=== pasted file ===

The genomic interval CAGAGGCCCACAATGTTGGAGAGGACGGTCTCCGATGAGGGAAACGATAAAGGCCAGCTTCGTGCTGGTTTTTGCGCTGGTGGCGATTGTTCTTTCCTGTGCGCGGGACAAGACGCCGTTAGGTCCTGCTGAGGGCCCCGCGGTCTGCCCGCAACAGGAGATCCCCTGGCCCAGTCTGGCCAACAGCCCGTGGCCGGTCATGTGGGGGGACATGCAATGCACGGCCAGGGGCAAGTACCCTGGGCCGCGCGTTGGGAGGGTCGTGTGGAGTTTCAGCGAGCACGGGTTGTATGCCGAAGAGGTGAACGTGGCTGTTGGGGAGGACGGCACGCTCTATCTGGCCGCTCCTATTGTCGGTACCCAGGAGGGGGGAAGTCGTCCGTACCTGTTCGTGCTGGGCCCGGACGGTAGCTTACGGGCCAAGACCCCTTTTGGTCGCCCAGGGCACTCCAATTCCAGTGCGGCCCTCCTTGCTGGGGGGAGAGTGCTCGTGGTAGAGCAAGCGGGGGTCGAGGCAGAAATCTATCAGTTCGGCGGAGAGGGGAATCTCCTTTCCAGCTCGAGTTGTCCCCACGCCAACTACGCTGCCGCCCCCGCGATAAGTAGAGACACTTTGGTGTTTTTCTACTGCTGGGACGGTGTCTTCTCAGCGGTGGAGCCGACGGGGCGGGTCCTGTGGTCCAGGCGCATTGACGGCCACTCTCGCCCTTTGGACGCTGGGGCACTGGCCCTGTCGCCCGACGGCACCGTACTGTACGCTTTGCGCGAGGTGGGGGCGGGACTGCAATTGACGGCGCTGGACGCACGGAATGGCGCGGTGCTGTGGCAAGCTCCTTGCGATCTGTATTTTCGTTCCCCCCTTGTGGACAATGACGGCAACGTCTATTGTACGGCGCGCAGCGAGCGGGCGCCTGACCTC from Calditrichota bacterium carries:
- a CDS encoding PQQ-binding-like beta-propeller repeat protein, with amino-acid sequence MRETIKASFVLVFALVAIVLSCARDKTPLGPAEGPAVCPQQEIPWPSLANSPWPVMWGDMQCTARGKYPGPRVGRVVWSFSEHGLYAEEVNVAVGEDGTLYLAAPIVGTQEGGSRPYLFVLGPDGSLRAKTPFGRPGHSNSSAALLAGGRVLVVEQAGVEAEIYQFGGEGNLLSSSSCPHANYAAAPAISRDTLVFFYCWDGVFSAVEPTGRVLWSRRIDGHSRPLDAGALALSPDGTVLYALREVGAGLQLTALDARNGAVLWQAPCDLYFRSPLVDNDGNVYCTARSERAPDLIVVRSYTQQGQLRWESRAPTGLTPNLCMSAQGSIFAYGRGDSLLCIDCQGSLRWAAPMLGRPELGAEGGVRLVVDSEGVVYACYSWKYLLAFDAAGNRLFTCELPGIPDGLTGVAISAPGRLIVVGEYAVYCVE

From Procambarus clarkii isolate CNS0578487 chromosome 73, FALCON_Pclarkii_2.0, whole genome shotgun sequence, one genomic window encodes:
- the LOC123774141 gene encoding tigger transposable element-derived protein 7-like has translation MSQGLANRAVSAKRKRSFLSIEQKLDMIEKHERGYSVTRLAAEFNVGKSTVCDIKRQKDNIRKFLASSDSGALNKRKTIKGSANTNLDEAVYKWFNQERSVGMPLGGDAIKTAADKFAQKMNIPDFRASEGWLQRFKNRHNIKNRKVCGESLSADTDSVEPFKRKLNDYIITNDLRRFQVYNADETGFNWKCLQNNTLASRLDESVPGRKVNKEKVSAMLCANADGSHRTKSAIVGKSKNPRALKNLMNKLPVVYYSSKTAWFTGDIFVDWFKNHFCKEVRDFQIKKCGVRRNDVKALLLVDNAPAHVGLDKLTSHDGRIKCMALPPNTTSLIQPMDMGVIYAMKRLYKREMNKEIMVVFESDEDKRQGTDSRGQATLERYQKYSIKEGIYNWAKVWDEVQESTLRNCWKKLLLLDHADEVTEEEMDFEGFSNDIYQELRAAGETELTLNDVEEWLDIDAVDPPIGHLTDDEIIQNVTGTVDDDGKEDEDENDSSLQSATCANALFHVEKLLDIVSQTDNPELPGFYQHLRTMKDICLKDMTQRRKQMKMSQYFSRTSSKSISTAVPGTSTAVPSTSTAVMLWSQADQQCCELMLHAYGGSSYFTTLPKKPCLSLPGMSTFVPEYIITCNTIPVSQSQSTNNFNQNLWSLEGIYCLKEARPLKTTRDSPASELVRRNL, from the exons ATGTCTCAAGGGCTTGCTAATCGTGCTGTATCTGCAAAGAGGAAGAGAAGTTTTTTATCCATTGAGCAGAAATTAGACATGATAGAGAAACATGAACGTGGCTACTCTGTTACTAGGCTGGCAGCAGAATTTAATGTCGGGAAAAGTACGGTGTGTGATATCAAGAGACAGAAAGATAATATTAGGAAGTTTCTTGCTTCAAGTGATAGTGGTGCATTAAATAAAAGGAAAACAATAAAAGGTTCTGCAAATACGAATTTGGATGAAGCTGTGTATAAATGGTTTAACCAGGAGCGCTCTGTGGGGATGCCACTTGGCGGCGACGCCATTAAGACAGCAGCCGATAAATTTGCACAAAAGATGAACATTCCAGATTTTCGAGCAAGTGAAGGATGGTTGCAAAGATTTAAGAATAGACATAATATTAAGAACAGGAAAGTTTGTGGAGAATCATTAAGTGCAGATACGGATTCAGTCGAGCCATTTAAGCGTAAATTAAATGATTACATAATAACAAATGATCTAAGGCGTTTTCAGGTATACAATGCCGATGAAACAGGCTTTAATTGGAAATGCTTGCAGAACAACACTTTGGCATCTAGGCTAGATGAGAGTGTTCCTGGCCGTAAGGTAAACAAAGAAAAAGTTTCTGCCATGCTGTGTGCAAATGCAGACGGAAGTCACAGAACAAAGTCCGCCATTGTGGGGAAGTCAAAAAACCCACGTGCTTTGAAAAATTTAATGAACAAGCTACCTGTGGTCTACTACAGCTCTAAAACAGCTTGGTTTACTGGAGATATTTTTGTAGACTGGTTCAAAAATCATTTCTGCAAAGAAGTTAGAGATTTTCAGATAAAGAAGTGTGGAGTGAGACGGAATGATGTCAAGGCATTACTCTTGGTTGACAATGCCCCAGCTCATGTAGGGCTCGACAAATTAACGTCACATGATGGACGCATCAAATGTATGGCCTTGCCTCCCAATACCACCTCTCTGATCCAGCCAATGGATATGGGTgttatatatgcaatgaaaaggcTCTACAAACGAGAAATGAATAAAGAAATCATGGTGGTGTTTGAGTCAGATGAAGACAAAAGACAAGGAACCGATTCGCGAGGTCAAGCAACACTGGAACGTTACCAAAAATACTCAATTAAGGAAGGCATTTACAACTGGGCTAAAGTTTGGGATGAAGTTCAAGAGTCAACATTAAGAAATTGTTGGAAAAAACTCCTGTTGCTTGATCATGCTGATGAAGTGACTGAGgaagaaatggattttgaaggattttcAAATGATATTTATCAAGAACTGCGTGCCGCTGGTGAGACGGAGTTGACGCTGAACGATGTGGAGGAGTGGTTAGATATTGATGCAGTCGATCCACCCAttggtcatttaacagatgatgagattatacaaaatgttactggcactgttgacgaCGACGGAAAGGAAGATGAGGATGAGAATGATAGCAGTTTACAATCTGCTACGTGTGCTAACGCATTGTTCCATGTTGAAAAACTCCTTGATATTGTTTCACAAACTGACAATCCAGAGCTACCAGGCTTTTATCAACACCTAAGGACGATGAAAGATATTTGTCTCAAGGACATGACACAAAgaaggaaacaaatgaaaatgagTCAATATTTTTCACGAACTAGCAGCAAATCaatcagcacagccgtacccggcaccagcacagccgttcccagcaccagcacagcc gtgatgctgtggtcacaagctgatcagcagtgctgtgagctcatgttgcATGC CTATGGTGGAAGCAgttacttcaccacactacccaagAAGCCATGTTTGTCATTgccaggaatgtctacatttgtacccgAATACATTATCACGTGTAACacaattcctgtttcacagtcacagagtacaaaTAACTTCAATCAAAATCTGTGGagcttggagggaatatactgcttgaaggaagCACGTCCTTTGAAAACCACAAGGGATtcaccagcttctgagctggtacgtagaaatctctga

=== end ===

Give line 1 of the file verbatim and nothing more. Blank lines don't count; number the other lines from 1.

The genomic interval CAGAGGCCCACAATGTTGGAGAGGACGGTCTCCGATGAGGGAAACGATAAAGGCCAGCTTCGTGCTGGTTTTTGCGCTGGTGGCGATTGTTCTTTCCTGTGCGCGGGACAAGACGCCGTTAGGTCCTGCTGAGGGCCCCGCGGTCTGCCCGCAACAGGAGATCCCCTGGCCCAGTCTGGCCAACAGCCCGTGGCCGGTCATGTGGGGGGACATGCAATGCACGGCCAGGGGCAAGTACCCTGGGCCGCGCGTTGGGAGGGTCGTGTGGAGTTTCAGCGAGCACGGGTTGTATGCCGAAGAGGTGAACGTGGCTGTTGGGGAGGACGGCACGCTCTATCTGGCCGCTCCTATTGTCGGTACCCAGGAGGGGGGAAGTCGTCCGTACCTGTTCGTGCTGGGCCCGGACGGTAGCTTACGGGCCAAGACCCCTTTTGGTCGCCCAGGGCACTCCAATTCCAGTGCGGCCCTCCTTGCTGGGGGGAGAGTGCTCGTGGTAGAGCAAGCGGGGGTCGAGGCAGAAATCTATCAGTTCGGCGGAGAGGGGAATCTCCTTTCCAGCTCGAGTTGTCCCCACGCCAACTACGCTGCCGCCCCCGCGATAAGTAGAGACACTTTGGTGTTTTTCTACTGCTGGGACGGTGTCTTCTCAGCGGTGGAGCCGACGGGGCGGGTCCTGTGGTCCAGGCGCATTGACGGCCACTCTCGCCCTTTGGACGCTGGGGCACTGGCCCTGTCGCCCGACGGCACCGTACTGTACGCTTTGCGCGAGGTGGGGGCGGGACTGCAATTGACGGCGCTGGACGCACGGAATGGCGCGGTGCTGTGGCAAGCTCCTTGCGATCTGTATTTTCGTTCCCCCCTTGTGGACAATGACGGCAACGTCTATTGTACGGCGCGCAGCGAGCGGGCGCCTGACCTC from Calditrichota bacterium carries: